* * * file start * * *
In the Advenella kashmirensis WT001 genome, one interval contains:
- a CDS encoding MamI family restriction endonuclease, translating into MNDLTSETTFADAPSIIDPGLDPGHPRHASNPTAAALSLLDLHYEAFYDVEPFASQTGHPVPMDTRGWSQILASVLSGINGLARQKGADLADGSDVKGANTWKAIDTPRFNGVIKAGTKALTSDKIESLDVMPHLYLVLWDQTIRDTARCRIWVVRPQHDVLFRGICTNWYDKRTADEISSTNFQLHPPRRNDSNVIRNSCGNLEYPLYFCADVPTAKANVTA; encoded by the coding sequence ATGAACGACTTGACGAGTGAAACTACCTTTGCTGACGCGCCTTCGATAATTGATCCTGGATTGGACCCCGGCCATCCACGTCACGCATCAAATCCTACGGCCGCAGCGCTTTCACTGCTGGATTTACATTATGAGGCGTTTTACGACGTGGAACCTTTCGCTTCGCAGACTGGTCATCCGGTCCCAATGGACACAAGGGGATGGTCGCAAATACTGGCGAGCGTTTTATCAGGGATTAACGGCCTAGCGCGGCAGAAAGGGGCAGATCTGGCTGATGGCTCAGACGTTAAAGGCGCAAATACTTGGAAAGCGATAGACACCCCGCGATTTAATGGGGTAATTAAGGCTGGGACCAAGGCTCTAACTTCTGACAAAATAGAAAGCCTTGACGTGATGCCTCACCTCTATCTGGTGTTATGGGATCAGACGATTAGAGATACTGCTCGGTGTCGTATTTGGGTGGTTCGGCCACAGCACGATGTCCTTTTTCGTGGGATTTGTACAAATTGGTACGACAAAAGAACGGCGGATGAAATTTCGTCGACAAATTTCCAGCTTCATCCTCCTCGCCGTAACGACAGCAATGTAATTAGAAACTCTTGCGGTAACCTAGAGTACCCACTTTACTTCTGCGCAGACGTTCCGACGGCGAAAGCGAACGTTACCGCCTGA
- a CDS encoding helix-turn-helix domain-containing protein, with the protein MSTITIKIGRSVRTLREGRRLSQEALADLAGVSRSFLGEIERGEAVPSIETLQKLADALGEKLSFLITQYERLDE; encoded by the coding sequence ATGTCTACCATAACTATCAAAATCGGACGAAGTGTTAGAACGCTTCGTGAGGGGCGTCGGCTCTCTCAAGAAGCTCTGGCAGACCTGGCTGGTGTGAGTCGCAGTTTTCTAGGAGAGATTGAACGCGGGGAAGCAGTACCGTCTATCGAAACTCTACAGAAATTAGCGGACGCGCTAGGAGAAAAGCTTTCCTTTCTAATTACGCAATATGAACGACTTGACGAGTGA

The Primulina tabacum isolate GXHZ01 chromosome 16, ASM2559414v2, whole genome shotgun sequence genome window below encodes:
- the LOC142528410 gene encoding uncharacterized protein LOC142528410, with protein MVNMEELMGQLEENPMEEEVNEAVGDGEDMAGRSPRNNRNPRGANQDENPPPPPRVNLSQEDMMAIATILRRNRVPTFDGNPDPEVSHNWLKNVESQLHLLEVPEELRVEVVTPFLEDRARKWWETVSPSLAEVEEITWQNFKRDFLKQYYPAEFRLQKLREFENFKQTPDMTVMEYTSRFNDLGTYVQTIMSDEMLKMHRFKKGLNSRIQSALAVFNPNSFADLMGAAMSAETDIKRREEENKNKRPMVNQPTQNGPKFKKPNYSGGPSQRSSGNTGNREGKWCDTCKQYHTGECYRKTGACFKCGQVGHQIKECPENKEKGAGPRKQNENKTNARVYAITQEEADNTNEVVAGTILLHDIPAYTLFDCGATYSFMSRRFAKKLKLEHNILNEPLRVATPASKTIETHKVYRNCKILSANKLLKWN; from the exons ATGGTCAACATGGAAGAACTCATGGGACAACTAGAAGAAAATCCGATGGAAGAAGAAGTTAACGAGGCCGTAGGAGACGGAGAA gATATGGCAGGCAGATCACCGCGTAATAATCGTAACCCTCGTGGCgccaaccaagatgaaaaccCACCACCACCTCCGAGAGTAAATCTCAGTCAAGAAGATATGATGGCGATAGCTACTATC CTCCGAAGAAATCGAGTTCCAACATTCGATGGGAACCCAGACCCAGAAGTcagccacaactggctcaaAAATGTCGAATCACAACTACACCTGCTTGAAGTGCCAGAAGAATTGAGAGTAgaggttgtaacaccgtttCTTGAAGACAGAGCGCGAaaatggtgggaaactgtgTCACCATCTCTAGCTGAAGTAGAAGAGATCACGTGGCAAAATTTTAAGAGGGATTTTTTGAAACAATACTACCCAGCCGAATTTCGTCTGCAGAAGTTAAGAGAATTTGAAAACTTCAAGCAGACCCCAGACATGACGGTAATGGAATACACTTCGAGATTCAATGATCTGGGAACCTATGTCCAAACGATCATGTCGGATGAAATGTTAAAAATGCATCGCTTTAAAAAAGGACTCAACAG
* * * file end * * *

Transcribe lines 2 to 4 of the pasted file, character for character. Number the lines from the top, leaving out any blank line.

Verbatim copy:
- a CDS encoding MamI family restriction endonuclease, translating into MNDLTSETTFADAPSIIDPGLDPGHPRHASNPTAAALSLLDLHYEAFYDVEPFASQTGHPVPMDTRGWSQILASVLSGINGLARQKGADLADGSDVKGANTWKAIDTPRFNGVIKAGTKALTSDKIESLDVMPHLYLVLWDQTIRDTARCRIWVVRPQHDVLFRGICTNWYDKRTADEISSTNFQLHPPRRNDSNVIRNSCGNLEYPLYFCADVPTAKANVTA; encoded by the coding sequence ATGAACGACTTGACGAGTGAAACTACCTTTGCTGACGCGCCTTCGATAATTGATCCTGGATTGGACCCCGGCCATCCACGTCACGCATCAAATCCTACGGCCGCAGCGCTTTCACTGCTGGATTTACATTATGAGGCGTTTTACGACGTGGAACCTTTCGCTTCGCAGACTGGTCATCCGGTCCCAATGGACACAAGGGGATGGTCGCAAATACTGGCGAGCGTTTTATCAGGGATTAACGGCCTAGCGCGGCAGAAAGGGGCAGATCTGGCTGATGGCTCAGACGTTAAAGGCGCAAATACTTGGAAAGCGATAGACACCCCGCGATTTAATGGGGTAATTAAGGCTGGGACCAAGGCTCTAACTTCTGACAAAATAGAAAGCCTTGACGTGATGCCTCACCTCTATCTGGTGTTATGGGATCAGACGATTAGAGATACTGCTCGGTGTCGTATTTGGGTGGTTCGGCCACAGCACGATGTCCTTTTTCGTGGGATTTGTACAAATTGGTACGACAAAAGAACGGCGGATGAAATTTCGTCGACAAATTTCCAGCTTCATCCTCCTCGCCGTAACGACAGCAATGTAATTAGAAACTCTTGCGGTAACCTAGAGTACCCACTTTACTTCTGCGCAGACGTTCCGACGGCGAAAGCGAACGTTACCGCCTGA
- a CDS encoding helix-turn-helix domain-containing protein, with the protein MSTITIKIGRSVRTLREGRRLSQEALADLAGVSRSFLGEIERGEAVPSIETLQKLADALGEKLSFLITQYERLDE; encoded by the coding sequence ATGTCTACCATAACTATCAAAATCGGACGAAGTGTTAGAACGCTTCGTGAGGGGCGTCGGCTCTCTCAAGAAGCTCTGGCAGACCTGGCTGGTGTGAGTCGCAGTTTTCTAGGAGAGATTGAACGCGGGGAAGCAGTACCGTCTATCGAAACTCTACAGAAATTAGCGGACGCGCTAGGAGAAAAGCTTTCCTTTCTAATTACGCAATATGAACGACTTGACGAGTGA

The Primulina tabacum isolate GXHZ01 chromosome 16, ASM2559414v2, whole genome shotgun sequence genome window below encodes: